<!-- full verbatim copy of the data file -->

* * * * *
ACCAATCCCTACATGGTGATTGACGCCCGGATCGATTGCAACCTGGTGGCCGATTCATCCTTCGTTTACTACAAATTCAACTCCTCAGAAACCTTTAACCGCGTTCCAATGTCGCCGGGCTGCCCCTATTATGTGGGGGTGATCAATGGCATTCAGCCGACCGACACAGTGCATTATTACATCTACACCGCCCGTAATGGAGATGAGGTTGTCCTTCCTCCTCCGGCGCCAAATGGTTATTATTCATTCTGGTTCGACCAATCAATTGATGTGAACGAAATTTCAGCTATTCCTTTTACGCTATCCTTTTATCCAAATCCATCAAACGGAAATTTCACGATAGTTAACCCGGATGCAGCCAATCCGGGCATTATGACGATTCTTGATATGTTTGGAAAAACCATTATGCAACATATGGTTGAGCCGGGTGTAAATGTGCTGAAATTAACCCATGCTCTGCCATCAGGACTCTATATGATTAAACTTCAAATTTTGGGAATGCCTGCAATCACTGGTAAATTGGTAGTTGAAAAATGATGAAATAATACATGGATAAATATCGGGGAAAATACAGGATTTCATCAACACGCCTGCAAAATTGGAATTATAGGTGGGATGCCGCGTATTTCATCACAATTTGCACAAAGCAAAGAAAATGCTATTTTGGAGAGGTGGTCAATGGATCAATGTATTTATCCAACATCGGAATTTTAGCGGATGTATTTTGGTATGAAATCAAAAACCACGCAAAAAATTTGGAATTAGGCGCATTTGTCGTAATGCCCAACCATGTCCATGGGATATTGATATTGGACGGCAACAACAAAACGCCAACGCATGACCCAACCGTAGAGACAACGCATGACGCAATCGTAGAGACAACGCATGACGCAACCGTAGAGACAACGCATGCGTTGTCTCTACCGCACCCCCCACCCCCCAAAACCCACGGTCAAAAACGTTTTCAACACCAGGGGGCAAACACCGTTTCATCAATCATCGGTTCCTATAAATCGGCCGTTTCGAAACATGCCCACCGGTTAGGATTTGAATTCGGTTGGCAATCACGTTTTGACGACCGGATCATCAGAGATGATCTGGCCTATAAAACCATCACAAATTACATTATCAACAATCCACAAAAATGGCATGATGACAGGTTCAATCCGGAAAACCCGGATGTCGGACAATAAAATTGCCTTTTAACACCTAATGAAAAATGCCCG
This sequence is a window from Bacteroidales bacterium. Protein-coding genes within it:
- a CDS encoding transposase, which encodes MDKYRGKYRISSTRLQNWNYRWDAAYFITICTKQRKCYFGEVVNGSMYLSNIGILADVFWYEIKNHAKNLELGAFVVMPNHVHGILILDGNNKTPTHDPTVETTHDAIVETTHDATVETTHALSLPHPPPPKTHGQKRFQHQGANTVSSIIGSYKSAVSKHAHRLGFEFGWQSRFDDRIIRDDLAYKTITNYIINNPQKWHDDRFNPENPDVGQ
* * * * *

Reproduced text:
ACCAATCCCTACATGGTGATTGACGCCCGGATCGATTGCAACCTGGTGGCCGATTCATCCTTCGTTTACTACAAATTCAACTCCTCAGAAACCTTTAACCGCGTTCCAATGTCGCCGGGCTGCCCCTATTATGTGGGGGTGATCAATGGCATTCAGCCGACCGACACAGTGCATTATTACATCTACACCGCCCGTAATGGAGATGAGGTTGTCCTTCCTCCTCCGGCGCCAAATGGTTATTATTCATTCTGGTTCGACCAATCAATTGATGTGAACGAAATTTCAGCTATTCCTTTTACGCTATCCTTTTATCCAAATCCATCAAACGGAAATTTCACGATAGTTAACCCGGATGCAGCCAATCCGGGCATTATGACGATTCTTGATATGTTTGGAAAAACCATTATGCAACATATGGTTGAGCCGGGTGTAAATGTGCTGAAATTAACCCATGCTCTGCCATCAGGACTCTATATGATTAAACTTCAAATTTTGGGAATGCCTGCAATCACTGGTAAATTGGTAGTTGAAAAATGATGAAATAATACATGGATAAATATCGGGGAAAATACAGGATTTCATCAACACGCCTGCAAAATTGGAATTATAGGTGGGATGCCGCGTATTTCATCACAATTTGCACAAAGCAAAGAAAATGCTATTTTGGAGAGGTGGTCAATGGATCAATGTATTTATCCAACATCGGAATTTTAGCGGATGTATTTTGGTATGAAATCAAAAACCACGCAAAAAATTTGGAATTAGGCGCATTTGTCGTAATGCCCAACCATGTCCATGGGATATTGATATTGGACGGCAACAACAAAACGCCAACGCATGACCCAACCGTAGAGACAACGCATGACGCAATCGTAGAGACAACGCATGACGCAACCGTAGAGACAACGCATGCGTTGTCTCTACCGCACCCCCCACCCCCCAAAACCCACGGTCAAAAACGTTTTCAACACCAGGGGGCAAACACCGTTTCATCAATCATCGGTTCCTATAAATCGGCCGTTTCGAAACATGCCCACCGGTTAGGATTTGAATTCGGTTGGCAATCACGTTTTGACGACCGGATCATCAGAGATGATCTGGCCTATAAAACCATCACAAATTACATTATCAACAATCCACAAAAATGGCATGATGACAGGTTCAATCCGGAAAACCCGGATGTCGGACAATAAAATTGCCTTTTAACACCTAATGAAAAATGCCCG
This sequence is a window from Bacteroidales bacterium. Protein-coding genes within it:
- a CDS encoding transposase, which encodes MDKYRGKYRISSTRLQNWNYRWDAAYFITICTKQRKCYFGEVVNGSMYLSNIGILADVFWYEIKNHAKNLELGAFVVMPNHVHGILILDGNNKTPTHDPTVETTHDAIVETTHDATVETTHALSLPHPPPPKTHGQKRFQHQGANTVSSIIGSYKSAVSKHAHRLGFEFGWQSRFDDRIIRDDLAYKTITNYIINNPQKWHDDRFNPENPDVGQ